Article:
Working with DSLR and Adobe Premiere Pro

I’m doing prep work on a final project for my practices class, in which I’m planning to shoot a conceptual/experimental video about systemic collapse, using transportation as a metaphor. For me to use my school’s equipment, I’ll have to travel into the city, bring the equipment back, do my shoot, and bring it back – all within a four day window. Because I’d really like some more flexibility, I’ll be borrowing a family member’s Cannon T2i. I don’t have much experience shooting with DSLRs, but I was curious about how it would interface with Adobe Premiere Pro, especially since I’m largely unfamiliar with the program (I’m more used to Final Cut Pro).

I was fortunate enough to find the following video, which is very illuminating and proves the flexibility of Premiere.

One of the advantages of FCP is that its easy to work with multiple sources of video – but the Mercury Playback Engine enables the same importing, especially in the abilities designed for DSLRs as discussed in the video. I’m a little more optimistic about my project after learning this.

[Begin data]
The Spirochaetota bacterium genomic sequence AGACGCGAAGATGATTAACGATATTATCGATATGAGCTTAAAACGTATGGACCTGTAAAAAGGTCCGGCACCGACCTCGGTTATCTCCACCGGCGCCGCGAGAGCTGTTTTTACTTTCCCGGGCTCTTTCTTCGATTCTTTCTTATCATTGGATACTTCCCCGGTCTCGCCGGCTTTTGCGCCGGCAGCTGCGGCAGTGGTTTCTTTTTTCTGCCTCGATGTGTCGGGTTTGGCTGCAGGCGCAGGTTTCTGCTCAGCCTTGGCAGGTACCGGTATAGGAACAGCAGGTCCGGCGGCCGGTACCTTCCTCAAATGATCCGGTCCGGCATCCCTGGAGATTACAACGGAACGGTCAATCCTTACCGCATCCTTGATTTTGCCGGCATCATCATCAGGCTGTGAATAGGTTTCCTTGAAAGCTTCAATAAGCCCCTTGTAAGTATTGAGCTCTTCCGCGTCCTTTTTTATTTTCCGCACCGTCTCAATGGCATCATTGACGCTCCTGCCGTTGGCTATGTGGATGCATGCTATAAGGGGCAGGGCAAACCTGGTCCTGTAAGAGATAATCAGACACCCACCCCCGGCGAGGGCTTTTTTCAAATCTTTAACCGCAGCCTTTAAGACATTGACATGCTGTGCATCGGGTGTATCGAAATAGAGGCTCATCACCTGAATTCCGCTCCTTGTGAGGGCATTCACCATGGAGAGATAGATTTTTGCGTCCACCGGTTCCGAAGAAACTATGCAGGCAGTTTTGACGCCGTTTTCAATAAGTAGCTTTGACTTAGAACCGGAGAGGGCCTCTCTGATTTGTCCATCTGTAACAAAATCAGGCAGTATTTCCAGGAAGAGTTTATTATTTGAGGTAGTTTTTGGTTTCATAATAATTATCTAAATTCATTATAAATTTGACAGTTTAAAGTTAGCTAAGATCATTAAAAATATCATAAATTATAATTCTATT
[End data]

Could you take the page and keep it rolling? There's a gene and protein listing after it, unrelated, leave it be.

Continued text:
Photography Exercise: Fungi In The Woods

For my Media Practices class, we’re experimenting with light in production – as a very simple introduction to working with color in film or photography, we were assigned to go out and take at least 50 photographs to illustrate an aspect of light described in Herbert Zettle’s Sight Sound Motion: Applied Media Aesthetics.  I was able to borrow my sister’s Cannon Rebel XSi (inferior to the 7D’s available through The New School’s equipment center) and spent the afternoon avoiding intermittent showers in the woods. I’ve always enjoyed walking in the forest, and rainy fall afternoons are one of my favorite times.

In these photos, I had the advantage of the texture of what I was shooting, the natural light and overcast sky, and a nice variety of colors and detail to work with. Since our first exercise in class dealt with high contrast lighting (and since I didn’t have the same equipment for this assignment) I followed Zetttle’s suggestion that flat lighting exercises follow chiaroscuro, high contrast ones (p.44). I also underexposed most of these intentionally, because the colors “popped” better that way. These aren’t very good at all, especially compared to some of the work of my classmates who are professional photographers, but I did like the color energy and the harmony in some of these pictures. It’s surprising how colorful an otherwise grey and green day in the woods can be.